Cold Hardiness of New Apple Cultivars of Commercial Importance in Canada.
Cline, J.A., Neilsen, D., Neilsen, G.H., Brownlee, R.A., Norton, D., and Quamme, H.A. (2012). "Cold Hardiness of New Apple Cultivars of Commercial Importance in Canada.", Journal of the American Pomological Society, 66(4), pp. 174-182.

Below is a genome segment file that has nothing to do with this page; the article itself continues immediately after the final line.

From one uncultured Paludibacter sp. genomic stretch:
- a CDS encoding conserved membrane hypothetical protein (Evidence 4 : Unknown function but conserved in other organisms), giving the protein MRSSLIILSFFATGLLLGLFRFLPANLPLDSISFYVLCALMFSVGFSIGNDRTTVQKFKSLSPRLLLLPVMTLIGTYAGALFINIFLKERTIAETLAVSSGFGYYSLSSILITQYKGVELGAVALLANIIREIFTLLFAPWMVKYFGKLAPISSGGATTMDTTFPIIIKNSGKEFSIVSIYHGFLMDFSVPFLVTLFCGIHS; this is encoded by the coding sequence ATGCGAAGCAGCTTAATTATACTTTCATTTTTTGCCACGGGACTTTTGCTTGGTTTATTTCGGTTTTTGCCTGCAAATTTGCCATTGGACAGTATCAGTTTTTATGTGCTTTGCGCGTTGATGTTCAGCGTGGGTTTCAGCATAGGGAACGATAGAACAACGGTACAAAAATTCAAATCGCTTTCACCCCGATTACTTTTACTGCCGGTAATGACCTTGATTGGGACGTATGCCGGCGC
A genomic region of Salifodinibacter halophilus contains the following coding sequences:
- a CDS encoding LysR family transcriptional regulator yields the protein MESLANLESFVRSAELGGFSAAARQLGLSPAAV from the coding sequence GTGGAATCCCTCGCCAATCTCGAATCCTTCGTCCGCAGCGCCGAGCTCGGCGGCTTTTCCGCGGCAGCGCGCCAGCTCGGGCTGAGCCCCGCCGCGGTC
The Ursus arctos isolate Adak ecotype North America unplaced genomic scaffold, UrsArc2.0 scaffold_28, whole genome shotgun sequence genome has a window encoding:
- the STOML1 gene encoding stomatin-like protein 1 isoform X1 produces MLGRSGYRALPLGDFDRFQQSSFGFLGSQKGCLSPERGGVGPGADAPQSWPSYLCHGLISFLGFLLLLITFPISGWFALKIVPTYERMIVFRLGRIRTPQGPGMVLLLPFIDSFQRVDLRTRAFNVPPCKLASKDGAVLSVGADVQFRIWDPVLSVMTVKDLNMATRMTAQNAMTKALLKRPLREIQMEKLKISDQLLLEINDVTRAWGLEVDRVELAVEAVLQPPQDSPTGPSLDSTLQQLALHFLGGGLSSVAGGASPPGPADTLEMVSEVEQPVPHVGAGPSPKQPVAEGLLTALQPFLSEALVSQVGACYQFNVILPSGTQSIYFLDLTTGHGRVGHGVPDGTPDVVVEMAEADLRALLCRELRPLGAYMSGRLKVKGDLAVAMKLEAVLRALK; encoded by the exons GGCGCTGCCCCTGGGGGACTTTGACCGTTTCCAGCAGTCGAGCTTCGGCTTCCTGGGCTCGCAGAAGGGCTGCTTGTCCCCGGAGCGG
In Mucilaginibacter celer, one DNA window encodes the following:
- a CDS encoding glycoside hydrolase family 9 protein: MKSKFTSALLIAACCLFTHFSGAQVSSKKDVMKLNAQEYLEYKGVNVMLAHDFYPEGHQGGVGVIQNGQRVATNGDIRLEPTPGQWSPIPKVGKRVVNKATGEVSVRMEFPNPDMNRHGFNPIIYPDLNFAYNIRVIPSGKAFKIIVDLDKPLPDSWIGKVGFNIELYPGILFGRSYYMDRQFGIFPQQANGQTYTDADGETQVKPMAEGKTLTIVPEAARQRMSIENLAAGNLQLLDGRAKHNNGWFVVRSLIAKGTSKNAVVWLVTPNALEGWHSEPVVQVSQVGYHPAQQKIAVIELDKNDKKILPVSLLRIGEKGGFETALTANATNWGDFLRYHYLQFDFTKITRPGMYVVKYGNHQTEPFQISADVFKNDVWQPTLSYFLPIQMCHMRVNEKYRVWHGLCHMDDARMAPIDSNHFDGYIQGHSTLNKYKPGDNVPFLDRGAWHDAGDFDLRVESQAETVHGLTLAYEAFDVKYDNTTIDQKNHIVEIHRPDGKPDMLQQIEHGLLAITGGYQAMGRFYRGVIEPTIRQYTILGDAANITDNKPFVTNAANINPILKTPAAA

Six new apple cultivars were evaluated for cold hardiness in early December and February for two consecutive winters, relative to traditional cultivars ‘Golden Delicious’, ‘Mutsu’ (winter tender) and ‘McIntosh’ (hardy). Pieces of dormant current season’s shoots were frozen in a series of test temperatures from -20°C to -40°C in a programmable freezer. Ratings of tissue browning in the xylem were used to assess injury after thawing. The temperature of incipient damage (TID), the warmest temperature at which a cultivar began to show injury, was obtained from survival curves by non-linear regression. TID varied significantly among cultivars, but generally not with the time of the dormant period. Overall, the cultivars could be placed in groups based on relative winter hardiness as follows: ‘Aurora Golden Gala’ (very tender) < ‘Mutsu’, ‘Jonagold’, (tender) < ‘Ambrosia’, ‘Golden Delicious’ and ‘Gala’ (intermediate) < ‘Northern Spy’, ‘McIntosh’ (hardy), and ‘Honeycrisp’ (very hardy). These data indicate nearly a 10°C range in winter hardiness amongst the nine cultivars studied, depending on the sampling date. The cultivars, ‘Ambrosia’ and ‘Aurora Golden Gala’ appear to be particular winter tender; ‘Aurora Golden Gala’ appears more tender than ‘Mutsu’ and ‘Jonagold’ while ‘Ambrosia’ is similar to ‘Golden Delicious’– all of which are considered relatively tender in Ontario and British Columbia. ‘Honeycrisp’ demonstrated the greatest winter hardiness. Based on these finding, it would be prudent to consult long-term climate normals and to take into account the frequency of extreme weather events for potential susceptibility to winter injury particularly prior to establishing the new tender cultivars ‘Aurora Golden Gala’, ‘Ambrosia’, and ‘Gala’.
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